As mentioned above, OCD is characterized by a person experiencing a cycle of obsessions and compulsions that interfere with their ability to function. So, what exactly does that mean?
While we use the term ‘obsessions’ in casual language to mean that someone is preoccupied with an idea, an activity, or a person, in this context the word takes on a different meaning. With OCD, obsessions are intrusive, unwanted thoughts, impulses, or images that occur over and over again. Individuals with OCD typically find these thoughts disturbing, and they are often accompanied by uncomfortable feelings such as disgust, doubt or uncertainty, and fear. Obsessions get in the way of important life activities and a person’s values, and are significantly time consuming.
Obsessions are different for every individual and can change over time. They can also vary in clarity and vividness; a vague obsession might involve a general sense of tension or imbalance, while a more specific obsession could involve the thought of a close friend or family member dying. These are some of the most common types of obsessions that people with OCD experience:
Intense fear of coming into contact with contaminated things or substances, such as bodily fluids, germs, dirt, or household chemicals.
Fears of impulsively harming oneself or others, or fear of violent or horrific images in one’s mind
Excessive concern about exactness or evenness, performing tasks perfectly, or a fear of making mistakes or forgetting/losing important information
Fear of being responsible for a terrible incident (a car accident, fire, etc.)
Excessive concern with morality or damnation, blasphemy, or offending God
Obsessions and the intense emotions that come with them drive individuals to carry out compulsions. Compulsions are repetitive and specific thoughts or behaviors that are intended to counteract or neutralize obsessions. Some people perform compulsions because they feel inexplicably that they must do so, whereas others are trying to mitigate anxiety that comes with obsessive thoughts. People with OCD realize that compulsions are a temporary solution and often illogical, but they rely on compulsions as a coping mechanism for the anxiety and fear caused by obsessions. Compulsions are time consuming and interfere with daily life; they can also include avoiding situations that may trigger obsessions.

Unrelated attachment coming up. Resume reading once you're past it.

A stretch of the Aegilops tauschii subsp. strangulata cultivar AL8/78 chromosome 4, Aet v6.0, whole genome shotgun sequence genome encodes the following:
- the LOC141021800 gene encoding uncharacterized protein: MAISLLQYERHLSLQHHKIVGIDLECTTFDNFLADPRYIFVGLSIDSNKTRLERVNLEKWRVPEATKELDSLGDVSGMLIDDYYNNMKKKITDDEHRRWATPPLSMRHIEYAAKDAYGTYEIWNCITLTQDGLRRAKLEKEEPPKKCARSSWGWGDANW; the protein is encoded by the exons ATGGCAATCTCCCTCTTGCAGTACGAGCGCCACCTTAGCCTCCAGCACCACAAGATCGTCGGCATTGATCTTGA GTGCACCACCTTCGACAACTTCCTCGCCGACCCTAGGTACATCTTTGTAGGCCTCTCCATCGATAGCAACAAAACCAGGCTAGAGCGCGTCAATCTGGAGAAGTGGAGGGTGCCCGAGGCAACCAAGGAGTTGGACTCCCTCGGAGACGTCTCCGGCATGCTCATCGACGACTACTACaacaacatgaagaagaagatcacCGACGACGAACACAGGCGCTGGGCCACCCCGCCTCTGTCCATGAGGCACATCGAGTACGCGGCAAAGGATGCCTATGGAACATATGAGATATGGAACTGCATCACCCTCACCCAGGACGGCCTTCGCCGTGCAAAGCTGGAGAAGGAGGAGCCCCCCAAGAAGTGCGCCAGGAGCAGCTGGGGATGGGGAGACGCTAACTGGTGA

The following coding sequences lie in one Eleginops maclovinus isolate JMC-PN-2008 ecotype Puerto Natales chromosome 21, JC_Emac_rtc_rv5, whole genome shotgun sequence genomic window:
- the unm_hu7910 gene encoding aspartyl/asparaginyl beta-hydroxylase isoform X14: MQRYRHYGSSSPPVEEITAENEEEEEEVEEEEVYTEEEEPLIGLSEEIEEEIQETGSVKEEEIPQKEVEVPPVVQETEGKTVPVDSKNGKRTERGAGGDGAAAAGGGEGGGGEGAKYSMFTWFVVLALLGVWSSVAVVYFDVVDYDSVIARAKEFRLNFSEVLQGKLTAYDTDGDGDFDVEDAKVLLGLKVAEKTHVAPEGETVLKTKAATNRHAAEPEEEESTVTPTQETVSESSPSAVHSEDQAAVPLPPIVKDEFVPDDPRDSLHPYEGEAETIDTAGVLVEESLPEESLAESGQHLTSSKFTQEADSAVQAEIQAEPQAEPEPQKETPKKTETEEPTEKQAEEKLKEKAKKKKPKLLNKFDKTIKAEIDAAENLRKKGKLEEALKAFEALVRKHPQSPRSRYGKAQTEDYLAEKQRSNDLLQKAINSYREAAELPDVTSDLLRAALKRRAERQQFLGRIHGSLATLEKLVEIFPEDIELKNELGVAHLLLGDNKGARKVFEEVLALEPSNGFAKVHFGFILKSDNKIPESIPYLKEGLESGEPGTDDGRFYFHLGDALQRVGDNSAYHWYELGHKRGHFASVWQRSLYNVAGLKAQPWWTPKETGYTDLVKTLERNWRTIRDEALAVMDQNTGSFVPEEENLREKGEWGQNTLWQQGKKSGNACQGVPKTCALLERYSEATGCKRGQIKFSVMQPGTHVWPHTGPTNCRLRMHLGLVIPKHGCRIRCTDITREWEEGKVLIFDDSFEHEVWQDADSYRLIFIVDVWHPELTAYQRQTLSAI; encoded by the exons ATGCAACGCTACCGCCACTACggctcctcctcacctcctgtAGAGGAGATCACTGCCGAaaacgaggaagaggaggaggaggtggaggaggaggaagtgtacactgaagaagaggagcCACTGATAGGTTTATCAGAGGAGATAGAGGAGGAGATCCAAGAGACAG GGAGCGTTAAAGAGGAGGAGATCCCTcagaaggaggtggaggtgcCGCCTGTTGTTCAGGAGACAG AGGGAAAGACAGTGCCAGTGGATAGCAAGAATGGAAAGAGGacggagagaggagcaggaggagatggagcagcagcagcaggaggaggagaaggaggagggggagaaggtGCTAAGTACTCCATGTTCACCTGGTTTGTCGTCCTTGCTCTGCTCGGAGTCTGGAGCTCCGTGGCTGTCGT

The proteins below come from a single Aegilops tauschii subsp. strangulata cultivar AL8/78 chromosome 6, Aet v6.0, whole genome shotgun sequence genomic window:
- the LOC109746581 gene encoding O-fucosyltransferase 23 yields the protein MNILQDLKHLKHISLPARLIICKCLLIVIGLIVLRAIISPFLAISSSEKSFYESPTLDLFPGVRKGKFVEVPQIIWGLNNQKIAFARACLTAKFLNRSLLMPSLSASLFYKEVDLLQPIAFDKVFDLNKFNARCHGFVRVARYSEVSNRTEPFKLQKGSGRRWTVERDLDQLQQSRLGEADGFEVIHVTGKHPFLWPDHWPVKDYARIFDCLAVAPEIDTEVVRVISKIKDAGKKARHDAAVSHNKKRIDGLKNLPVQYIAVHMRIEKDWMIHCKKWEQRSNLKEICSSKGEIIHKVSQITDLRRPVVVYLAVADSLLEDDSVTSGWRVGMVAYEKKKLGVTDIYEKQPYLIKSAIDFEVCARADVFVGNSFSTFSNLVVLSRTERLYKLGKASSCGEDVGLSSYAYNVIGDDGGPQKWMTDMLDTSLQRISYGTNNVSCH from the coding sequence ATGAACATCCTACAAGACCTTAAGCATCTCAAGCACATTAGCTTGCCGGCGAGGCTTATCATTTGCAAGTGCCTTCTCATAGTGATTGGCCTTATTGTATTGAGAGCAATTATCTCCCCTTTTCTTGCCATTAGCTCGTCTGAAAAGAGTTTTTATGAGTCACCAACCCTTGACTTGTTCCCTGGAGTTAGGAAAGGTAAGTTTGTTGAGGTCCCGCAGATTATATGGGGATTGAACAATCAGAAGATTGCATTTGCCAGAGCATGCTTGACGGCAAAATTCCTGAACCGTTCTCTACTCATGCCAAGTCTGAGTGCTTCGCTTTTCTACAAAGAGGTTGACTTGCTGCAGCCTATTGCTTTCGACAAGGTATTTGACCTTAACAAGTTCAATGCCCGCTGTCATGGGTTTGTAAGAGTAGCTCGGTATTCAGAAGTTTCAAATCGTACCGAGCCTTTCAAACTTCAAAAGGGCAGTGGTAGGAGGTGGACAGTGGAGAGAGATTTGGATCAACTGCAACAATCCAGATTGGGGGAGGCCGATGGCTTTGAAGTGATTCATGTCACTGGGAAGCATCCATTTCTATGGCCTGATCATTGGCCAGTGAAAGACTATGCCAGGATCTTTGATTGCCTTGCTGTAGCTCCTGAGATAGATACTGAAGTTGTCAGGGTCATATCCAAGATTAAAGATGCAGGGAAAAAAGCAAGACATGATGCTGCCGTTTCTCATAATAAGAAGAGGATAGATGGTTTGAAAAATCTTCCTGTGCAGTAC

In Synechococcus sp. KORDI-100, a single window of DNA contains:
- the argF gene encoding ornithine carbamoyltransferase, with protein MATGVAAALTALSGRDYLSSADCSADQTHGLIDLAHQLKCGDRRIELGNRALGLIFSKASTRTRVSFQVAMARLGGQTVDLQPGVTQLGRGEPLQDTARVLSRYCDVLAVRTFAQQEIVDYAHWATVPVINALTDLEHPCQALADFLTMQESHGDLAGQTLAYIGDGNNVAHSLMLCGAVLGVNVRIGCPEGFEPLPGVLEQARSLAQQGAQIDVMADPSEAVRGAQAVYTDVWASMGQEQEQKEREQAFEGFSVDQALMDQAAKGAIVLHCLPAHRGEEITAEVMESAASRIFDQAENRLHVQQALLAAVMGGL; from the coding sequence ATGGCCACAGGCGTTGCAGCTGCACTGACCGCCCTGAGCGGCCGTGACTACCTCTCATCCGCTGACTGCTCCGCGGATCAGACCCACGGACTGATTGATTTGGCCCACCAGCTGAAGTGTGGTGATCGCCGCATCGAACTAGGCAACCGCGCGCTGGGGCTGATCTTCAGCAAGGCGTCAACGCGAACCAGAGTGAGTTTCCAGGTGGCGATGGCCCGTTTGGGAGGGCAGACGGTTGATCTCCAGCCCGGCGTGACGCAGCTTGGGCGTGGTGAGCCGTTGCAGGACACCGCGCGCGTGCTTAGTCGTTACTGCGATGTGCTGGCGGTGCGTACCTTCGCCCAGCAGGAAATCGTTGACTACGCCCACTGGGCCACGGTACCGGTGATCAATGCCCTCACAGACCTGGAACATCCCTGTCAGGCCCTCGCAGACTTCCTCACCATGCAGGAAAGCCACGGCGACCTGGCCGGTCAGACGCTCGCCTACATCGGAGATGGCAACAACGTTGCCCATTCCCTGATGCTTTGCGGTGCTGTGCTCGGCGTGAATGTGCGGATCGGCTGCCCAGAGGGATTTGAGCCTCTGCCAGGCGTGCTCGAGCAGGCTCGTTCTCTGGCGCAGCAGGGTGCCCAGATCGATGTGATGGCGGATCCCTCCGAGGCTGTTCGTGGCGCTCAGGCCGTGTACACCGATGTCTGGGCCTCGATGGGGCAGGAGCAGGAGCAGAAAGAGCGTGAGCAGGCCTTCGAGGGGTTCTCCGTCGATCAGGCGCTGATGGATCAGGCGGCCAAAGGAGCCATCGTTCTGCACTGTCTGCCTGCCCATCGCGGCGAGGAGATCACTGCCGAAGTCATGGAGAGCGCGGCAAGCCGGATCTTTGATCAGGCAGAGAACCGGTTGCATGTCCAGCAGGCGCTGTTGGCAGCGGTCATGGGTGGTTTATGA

The nature of compulsions is usually related to the obsession it is meant to counteract. Common compulsions include:
Excessively washing hands, bathing, brushing teeth, cleaning household items, or avoiding contact with contaminants
Repeatedly checking that one did not harm others or make a mistake, that nothing terrible happened, or the physical condition of one’s body
Counting while performing a task, ‘cancelling’ bad thoughts with good thoughts, praying to prevent harm
The main symptoms of OCD are the presence of obsessions and compulsions, but individuals also deal with symptoms related to those. This often includes anxiety, insomnia, difficulty carrying out daily tasks or maintaining relationships, and avoiding events, activities, or situations that could trigger obsessions.
Obsessive-compulsive disorder can be a serious, debilitating disorder, yet it is often misunderstood or misrepresented. These are some of the most common misconceptions about OCD:
OCD is considered a life-long disorder, and without treatment it often persists for decades, but individuals can seek a number of treatments to help them manage or overcome their symptoms. Once a patient has been given a professional diagnosis of having obsessive-compulsive disorder, there are a number of treatments available that may help manage their condition.
As with most psychiatric conditions, therapy is often a first-line treatment option. One particular method, cognitive behavioral therapy (CBT), is highly effective in people with OCD as it uses “exposure and response prevention therapy” in combination with “cognitive therapy” to effectively shift the way an individual reacts to their triggers and compulsions. Individuals are taught to avoid carrying out their compulsions and instead learn to tolerate the anxiety associated with obsessions. Over time this reduces the frequency and intensity of obsessive thoughts.
There are several options when it comes to medications that can help patients with OCD by minimizing their obsessive-compulsive behaviors. In most cases, antidepressants are also FDA-approved to treat OCD, so doctors may try a series of antidepressant prescriptions to find the right option for their patients.
As of late 2018, the FDA has approved TMS as a treatment option for those diagnosed with OCD. TMS can modulate the anterior cingulate cortex, a region of the brain that is correlated with OCD symptoms. Patients who have not responded to other treatment options such as medication and or therapy may benefit from TMS as it is helpful in stimulating the brain. TMS often results in significant symptom relief.
Contact us for more information about how transcranial magnetic stimulation could help you manage your OCD when other treatments have failed, or to schedule your consult at Bespoke Treatment.